Architecture Essays

The Peters Cartridge Factory

Peters Cartridge Company Marker (credit to Rev. Ronald Irick for his submission of this to the Historical Marker Database on June 5, 2018)

This particular area near Cincinnati is best known today for its Kings Island Amusement Park, which has entertained guests for nearly fifty years. Prior to this, Kings Mills had been known to its residents for housing a large ammunition factory. Founded by Gershom Moore Peters in 1887, the company would have its heydays in the days of both World Wars, supplying much-needed ammunition for the war cause.

Peters would be bought by the Remington Arms Company in 1934, manufacturing the ammunition needed in World War II, up until 1944 when production ceased. A lesser-known chapter began after Remington would sell the factory to Columbia Records, who in turn used the manufacturing space for the next five years in creating 78rpm phonograph records. This operation ceased in 1945.

A 1935 photograph of the factory (Credit to Thomas D. Schiffer/Peters & King from “Former Peters Cartridge factory a hot spot for ghost hunters and police” by Maxim Alter for WCPO, September 30, 2019)

Later, the factory’s warehousing space would be used by Seagram distillers until 1968. The lot would for the most part live an abandoned life, slowly being reclaimed by nature, and gain interest in ghost hunters and urban explorers alike. In 2015, the area was heavily cleaned up after being declared a superfund site a few years prior, and in 2019, it was ready for development. Today, the site is home to Cartridge Brewing, and the future home of many apartments using the old buildings.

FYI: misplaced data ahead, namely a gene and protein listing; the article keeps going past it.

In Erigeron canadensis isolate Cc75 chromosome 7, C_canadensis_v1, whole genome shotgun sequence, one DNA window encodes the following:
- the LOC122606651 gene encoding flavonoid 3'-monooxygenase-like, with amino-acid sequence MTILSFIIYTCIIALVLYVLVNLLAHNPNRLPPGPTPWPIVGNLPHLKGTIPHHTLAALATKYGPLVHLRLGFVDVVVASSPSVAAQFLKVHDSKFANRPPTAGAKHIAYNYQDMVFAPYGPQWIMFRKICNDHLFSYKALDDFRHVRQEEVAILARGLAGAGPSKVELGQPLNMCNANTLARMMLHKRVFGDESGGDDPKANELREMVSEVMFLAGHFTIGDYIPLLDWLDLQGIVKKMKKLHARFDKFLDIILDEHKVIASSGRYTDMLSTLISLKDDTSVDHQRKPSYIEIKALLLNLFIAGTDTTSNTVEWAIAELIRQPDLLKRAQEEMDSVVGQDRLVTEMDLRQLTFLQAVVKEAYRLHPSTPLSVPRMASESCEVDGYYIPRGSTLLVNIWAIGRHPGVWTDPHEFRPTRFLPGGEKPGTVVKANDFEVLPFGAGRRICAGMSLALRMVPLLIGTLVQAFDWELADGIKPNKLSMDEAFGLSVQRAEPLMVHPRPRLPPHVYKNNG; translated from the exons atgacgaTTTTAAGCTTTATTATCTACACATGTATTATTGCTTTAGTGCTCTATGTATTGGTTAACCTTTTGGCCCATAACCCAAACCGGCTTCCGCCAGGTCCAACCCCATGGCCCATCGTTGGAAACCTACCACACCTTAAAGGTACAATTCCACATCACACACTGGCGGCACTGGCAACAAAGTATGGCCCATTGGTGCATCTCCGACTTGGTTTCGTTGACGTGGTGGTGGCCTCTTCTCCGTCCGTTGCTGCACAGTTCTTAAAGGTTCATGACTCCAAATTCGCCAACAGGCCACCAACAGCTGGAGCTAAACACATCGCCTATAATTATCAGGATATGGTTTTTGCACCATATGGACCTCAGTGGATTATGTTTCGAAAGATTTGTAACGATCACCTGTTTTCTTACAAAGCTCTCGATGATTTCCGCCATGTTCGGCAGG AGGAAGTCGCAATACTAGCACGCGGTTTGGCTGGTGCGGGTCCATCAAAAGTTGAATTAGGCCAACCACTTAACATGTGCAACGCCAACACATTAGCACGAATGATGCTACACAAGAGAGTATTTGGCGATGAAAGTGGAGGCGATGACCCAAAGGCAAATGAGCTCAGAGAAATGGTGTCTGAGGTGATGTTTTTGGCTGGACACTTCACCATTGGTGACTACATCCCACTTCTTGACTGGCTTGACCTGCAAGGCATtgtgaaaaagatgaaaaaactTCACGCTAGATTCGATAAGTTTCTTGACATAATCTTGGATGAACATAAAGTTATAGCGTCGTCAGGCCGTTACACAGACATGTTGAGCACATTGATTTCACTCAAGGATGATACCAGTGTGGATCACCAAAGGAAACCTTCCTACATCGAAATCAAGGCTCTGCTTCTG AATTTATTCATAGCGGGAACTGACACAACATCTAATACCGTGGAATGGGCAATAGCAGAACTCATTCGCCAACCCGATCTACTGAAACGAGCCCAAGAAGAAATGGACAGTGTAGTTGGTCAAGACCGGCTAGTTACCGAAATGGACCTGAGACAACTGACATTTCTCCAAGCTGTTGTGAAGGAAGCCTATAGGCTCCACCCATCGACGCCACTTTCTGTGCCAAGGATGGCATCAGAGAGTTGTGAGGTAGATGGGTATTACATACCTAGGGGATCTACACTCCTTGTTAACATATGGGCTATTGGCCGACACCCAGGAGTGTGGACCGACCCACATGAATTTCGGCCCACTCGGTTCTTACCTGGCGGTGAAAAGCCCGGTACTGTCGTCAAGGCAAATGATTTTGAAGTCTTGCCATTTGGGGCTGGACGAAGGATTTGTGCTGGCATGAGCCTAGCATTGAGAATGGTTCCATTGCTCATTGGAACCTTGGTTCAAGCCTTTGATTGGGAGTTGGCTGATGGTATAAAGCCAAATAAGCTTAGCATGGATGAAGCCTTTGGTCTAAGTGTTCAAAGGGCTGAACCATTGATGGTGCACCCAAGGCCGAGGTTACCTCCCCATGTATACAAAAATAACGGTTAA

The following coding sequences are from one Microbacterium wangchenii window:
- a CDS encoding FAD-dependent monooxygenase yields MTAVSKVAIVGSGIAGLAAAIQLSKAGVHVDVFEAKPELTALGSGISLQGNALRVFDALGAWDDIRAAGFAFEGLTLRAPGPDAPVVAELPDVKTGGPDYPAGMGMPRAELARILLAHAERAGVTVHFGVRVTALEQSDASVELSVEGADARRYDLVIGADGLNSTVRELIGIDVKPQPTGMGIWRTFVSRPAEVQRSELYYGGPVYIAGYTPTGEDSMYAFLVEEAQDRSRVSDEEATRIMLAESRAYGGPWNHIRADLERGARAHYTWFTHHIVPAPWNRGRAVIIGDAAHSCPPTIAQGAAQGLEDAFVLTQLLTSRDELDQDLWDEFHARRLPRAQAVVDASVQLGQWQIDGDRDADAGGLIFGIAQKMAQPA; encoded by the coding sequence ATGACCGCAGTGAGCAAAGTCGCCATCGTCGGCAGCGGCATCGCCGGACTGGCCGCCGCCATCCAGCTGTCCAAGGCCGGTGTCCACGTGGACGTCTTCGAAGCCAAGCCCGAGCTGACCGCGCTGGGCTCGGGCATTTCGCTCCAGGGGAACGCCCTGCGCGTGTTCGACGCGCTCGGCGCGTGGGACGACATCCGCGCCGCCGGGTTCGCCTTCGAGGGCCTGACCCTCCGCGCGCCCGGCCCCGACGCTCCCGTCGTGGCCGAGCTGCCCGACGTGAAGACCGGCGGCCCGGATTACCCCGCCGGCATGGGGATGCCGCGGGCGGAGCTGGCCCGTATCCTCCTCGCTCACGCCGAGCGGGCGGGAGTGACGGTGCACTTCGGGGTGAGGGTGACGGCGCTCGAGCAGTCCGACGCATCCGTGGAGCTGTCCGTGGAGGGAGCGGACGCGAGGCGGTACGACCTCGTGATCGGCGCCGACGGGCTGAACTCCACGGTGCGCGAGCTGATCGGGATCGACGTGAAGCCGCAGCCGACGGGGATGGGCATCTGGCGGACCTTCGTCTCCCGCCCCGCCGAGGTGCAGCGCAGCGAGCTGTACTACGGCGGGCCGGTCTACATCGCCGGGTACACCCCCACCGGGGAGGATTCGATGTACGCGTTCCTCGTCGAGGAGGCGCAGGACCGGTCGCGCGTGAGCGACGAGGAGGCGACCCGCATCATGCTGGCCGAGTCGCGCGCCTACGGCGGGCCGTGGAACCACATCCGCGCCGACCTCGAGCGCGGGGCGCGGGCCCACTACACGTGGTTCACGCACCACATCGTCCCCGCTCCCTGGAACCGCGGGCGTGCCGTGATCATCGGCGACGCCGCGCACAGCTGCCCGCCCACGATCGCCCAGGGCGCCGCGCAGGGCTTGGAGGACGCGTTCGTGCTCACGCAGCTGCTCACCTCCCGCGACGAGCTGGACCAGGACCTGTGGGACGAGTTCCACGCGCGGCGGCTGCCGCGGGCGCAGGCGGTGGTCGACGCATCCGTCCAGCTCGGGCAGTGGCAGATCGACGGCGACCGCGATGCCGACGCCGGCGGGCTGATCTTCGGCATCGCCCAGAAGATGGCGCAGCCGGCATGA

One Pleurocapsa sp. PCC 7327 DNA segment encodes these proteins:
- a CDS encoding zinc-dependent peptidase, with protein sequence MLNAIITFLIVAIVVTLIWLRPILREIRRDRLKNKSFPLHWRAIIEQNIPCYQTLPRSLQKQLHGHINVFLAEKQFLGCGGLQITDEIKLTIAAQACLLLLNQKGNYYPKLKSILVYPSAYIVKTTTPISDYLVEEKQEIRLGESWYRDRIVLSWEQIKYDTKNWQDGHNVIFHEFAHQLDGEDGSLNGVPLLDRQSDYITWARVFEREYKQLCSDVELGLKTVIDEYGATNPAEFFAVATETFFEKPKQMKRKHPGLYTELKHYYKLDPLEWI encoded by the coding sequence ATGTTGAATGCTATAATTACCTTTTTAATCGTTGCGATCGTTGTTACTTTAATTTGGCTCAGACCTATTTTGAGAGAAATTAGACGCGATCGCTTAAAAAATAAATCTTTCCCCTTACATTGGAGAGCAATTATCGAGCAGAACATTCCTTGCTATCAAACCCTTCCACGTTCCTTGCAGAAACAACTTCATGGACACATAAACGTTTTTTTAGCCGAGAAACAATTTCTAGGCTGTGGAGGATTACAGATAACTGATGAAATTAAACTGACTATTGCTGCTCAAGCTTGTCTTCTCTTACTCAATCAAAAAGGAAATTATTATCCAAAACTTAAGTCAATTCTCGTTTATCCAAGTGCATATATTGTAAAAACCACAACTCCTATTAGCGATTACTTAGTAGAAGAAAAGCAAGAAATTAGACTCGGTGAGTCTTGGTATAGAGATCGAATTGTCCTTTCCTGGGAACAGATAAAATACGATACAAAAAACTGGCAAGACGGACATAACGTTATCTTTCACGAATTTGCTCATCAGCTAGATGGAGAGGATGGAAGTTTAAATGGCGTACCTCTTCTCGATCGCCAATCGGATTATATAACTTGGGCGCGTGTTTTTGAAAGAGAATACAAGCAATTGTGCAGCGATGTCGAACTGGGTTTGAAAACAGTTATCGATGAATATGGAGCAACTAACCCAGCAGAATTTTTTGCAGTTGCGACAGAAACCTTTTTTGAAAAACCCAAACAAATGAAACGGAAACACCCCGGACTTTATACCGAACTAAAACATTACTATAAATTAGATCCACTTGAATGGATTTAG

The shot tower and chimney remain as the site’s most iconic features, continuing to be preserved by the lot’s new uses

Many of the buildings have since been demolished, including a warehouse on the other side of the road. What remains is its foundation, which I was able to see a decent amount of by exploring the woods nearby. For more information regarding the factory, I recommend doing further research on the HMDB link listed in the sources, checking out the Wikipedia article, and perhaps best of all, visiting the site itself as it’s opening up to the public.

Cartridge Brewing as it appears today, with freshly-paved asphalt, straw above grass seed, and small trees ready to grow with the next chapter

Historical Marker Database:
WCPO Article:

Special thanks to my close friend, Chris Evans, for taking me on an unplanned visit to this awesome place. Without him I’d have never known about it.

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